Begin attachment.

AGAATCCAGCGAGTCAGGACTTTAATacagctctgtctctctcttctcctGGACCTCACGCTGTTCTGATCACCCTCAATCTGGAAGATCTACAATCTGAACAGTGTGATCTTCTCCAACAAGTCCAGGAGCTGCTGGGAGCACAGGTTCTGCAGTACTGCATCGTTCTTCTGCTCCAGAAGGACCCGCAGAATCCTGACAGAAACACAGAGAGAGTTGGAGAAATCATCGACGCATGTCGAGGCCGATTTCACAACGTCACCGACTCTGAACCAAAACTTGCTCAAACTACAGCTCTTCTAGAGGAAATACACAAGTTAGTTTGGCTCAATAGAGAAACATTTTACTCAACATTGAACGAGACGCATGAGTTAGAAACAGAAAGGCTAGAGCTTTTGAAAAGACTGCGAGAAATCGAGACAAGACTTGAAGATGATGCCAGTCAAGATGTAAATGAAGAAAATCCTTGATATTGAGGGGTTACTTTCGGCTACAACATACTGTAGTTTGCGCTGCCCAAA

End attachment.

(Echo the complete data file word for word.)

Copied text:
AGAATCCAGCGAGTCAGGACTTTAATacagctctgtctctctcttctcctGGACCTCACGCTGTTCTGATCACCCTCAATCTGGAAGATCTACAATCTGAACAGTGTGATCTTCTCCAACAAGTCCAGGAGCTGCTGGGAGCACAGGTTCTGCAGTACTGCATCGTTCTTCTGCTCCAGAAGGACCCGCAGAATCCTGACAGAAACACAGAGAGAGTTGGAGAAATCATCGACGCATGTCGAGGCCGATTTCACAACGTCACCGACTCTGAACCAAAACTTGCTCAAACTACAGCTCTTCTAGAGGAAATACACAAGTTAGTTTGGCTCAATAGAGAAACATTTTACTCAACATTGAACGAGACGCATGAGTTAGAAACAGAAAGGCTAGAGCTTTTGAAAAGACTGCGAGAAATCGAGACAAGACTTGAAGATGATGCCAGTCAAGATGTAAATGAAGAAAATCCTTGATATTGAGGGGTTACTTTCGGCTACAACATACTGTAGTTTGCGCTGCCCAAA